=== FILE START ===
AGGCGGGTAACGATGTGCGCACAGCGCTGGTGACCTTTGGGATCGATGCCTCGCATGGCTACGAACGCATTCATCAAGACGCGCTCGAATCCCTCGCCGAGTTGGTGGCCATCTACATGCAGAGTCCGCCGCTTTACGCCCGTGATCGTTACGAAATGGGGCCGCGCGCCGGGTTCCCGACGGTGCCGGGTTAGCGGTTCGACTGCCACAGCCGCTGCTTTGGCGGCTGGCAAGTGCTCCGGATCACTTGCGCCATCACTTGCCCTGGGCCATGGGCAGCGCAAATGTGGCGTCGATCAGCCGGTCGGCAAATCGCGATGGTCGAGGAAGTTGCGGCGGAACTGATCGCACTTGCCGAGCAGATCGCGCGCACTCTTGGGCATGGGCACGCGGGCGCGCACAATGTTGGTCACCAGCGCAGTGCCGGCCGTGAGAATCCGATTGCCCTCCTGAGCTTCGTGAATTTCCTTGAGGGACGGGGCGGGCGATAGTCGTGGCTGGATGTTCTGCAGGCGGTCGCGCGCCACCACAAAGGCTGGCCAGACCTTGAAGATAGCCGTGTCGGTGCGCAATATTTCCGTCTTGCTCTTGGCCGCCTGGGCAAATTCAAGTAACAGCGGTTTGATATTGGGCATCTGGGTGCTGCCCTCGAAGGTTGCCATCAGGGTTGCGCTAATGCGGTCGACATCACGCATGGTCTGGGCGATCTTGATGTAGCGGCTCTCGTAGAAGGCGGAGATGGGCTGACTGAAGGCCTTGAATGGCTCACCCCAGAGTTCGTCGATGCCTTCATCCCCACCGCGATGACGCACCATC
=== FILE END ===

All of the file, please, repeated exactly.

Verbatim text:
AGGCGGGTAACGATGTGCGCACAGCGCTGGTGACCTTTGGGATCGATGCCTCGCATGGCTACGAACGCATTCATCAAGACGCGCTCGAATCCCTCGCCGAGTTGGTGGCCATCTACATGCAGAGTCCGCCGCTTTACGCCCGTGATCGTTACGAAATGGGGCCGCGCGCCGGGTTCCCGACGGTGCCGGGTTAGCGGTTCGACTGCCACAGCCGCTGCTTTGGCGGCTGGCAAGTGCTCCGGATCACTTGCGCCATCACTTGCCCTGGGCCATGGGCAGCGCAAATGTGGCGTCGATCAGCCGGTCGGCAAATCGCGATGGTCGAGGAAGTTGCGGCGGAACTGATCGCACTTGCCGAGCAGATCGCGCGCACTCTTGGGCATGGGCACGCGGGCGCGCACAATGTTGGTCACCAGCGCAGTGCCGGCCGTGAGAATCCGATTGCCCTCCTGAGCTTCGTGAATTTCCTTGAGGGACGGGGCGGGCGATAGTCGTGGCTGGATGTTCTGCAGGCGGTCGCGCGCCACCACAAAGGCTGGCCAGACCTTGAAGATAGCCGTGTCGGTGCGCAATATTTCCGTCTTGCTCTTGGCCGCCTGGGCAAATTCAAGTAACAGCGGTTTGATATTGGGCATCTGGGTGCTGCCCTCGAAGGTTGCCATCAGGGTTGCGCTAATGCGGTCGACATCACGCATGGTCTGGGCGATCTTGATGTAGCGGCTCTCGTAGAAGGCGGAGATGGGCTGACTGAAGGCCTTGAATGGCTCACCCCAGAGTTCGTCGATGCCTTCATCCCCACCGCGATGACGCACCATC